cweb
16th June 2003, 12:41
Yes, it's true. So I have small partitions in the beginning of the hard drive for both OS's then I can have two big partitions (or more) on the rest of the drive for both OS's (in my case win98 and linux).


Originally posted by rudeboymcc
like i said both drives are 7200rpm IBM Deskstars, and the day i find enough programs to fill 15gigs i'll have a new pc anyway, and if it does fill up, i'll take the games and put them on the 60gig.

someoen told me i may have a problem booting linux if it's placed after xp on the 15gig hdd becuase Boot loaders can only read the beginning of hard disks. is this true?

rudeboymcc
16th June 2003, 13:07
k i've decided on the configuration.

60 gig:
1gig (linux swap file) - 59gig (mp3s, movies etc)

15gig:
5gig (linux) - 10gig (winxp)

now the only problem i see is with my documents folder. mine is 5 gigs by itself, and there are another 2. is there any way of telling windows to point to another folder on a different hard disk as the "my documents" folder?

Atamido
16th June 2003, 17:31
If they are the same speed, I would put the the OS on the larger drive as it will be more space for programs....just in case. Many programs don't like being installed on anything other than the C drive.

One other thing is to make sure that you put the harddrives on seperate channels as this will greatly speed up any drive to drive copying.

rudeboymcc
16th June 2003, 17:57
my mp3#s and movies have a priority over programs. i very much doubt i'll ever need more than 10gigs for windows programs, i'm only using half that now and half of it i don't use. and linux, well i'm not sure about that because i've never used it before.

how can i put both os's on c:, firstly that's impossible, and secondly, i'll put the 15 gig as primary slave (cd writer master), and the 60 gig as secondary master (dvd drive slave). that way i can also do direct copy cds without coasters.

mtc
17th June 2003, 00:41
I've got a similar setup to this.
I've got a 40GB and a 20GB drive with a dual boot winXP/linux setup.

What I have done is partioned by 40GB drive so I have the first 30GB as a NTFS partition for winXP then the next 10GB is split up for the linux partitions: 1GB swap ~4GB for / partition and what's left for my /home partition.

My 20GB HD is formatted as a FAT32 partition and I store all my mp3s movies etc on that drive. This way when I'm in linux I have complete read/write access to my 20GB drive and can't mess anything up on my winXP partition. The only pain is that if I want to work on a file in both windows and linux I have to make sure it is on the 20GB drive.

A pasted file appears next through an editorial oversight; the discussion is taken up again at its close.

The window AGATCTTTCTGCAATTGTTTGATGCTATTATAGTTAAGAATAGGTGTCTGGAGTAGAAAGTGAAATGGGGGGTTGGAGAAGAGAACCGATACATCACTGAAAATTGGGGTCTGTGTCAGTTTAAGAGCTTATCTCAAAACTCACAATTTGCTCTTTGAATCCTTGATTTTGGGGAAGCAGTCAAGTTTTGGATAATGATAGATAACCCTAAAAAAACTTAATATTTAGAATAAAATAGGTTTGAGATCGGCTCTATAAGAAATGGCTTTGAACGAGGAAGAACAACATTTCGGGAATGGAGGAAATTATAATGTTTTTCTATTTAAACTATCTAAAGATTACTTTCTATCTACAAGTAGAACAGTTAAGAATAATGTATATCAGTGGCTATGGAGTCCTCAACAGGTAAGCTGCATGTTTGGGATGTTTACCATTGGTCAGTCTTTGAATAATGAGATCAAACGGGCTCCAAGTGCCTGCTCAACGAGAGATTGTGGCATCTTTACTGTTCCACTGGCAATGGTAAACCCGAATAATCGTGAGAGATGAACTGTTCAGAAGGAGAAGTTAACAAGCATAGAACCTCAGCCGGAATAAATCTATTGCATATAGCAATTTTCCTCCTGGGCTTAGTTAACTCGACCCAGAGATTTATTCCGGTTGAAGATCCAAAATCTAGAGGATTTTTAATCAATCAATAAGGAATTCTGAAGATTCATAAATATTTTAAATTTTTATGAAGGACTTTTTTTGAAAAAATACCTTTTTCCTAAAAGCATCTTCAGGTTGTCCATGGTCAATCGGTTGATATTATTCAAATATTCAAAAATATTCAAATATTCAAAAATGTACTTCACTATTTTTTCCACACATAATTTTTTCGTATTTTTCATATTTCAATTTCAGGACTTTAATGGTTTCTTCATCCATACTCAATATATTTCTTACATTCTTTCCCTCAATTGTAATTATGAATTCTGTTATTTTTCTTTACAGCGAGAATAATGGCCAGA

Of course what I couldn't done would be just to format the winXP partition FAT32 as well then linux could access everything.

So your setup you decscibed:

60 gig:
1gig (linux swap file) - 59gig (mp3s, movies etc)

15gig:
5gig (linux) - 10gig (winxp)


should be fine. Although (and I may be wrong here) but I think you'd be better to have your HD with OS's on it as the primary master and I'd put windows XP as the first partition on the drive.

Also make sure you install windows first, then linux after that. I have found that the easiest way to do you partitioning is just to use partition magic to split your drive into 2 partitions (it doesn't matter what format) then install windows on the first, then use the partitioning tool in the setup process of your inux distro to partition and format the second partion you created earlier as you desire (using either ext2 ext3 or reiserfs for your non-swap linux partitions).

rudeboymcc
17th June 2003, 16:43
will linux do everything i need to dual boot or will i have to start mesing around with boot.ini file etc?

btw, i've tried putting my writer on primary slave and it ruins all my cd's. it's only a 8x, so it needs the fastest port possible.

mtc
17th June 2003, 22:08
so long as you install linux after winXP it should setup the dual boot fine and put the required entries into its boot loader for you, You won't have to touch the boot.ini at all.

The only thing you may have to do (some distros even do this for you) is edit your fstab file on linux so you can mount your fat32 volumes in lionux with the correct permissions.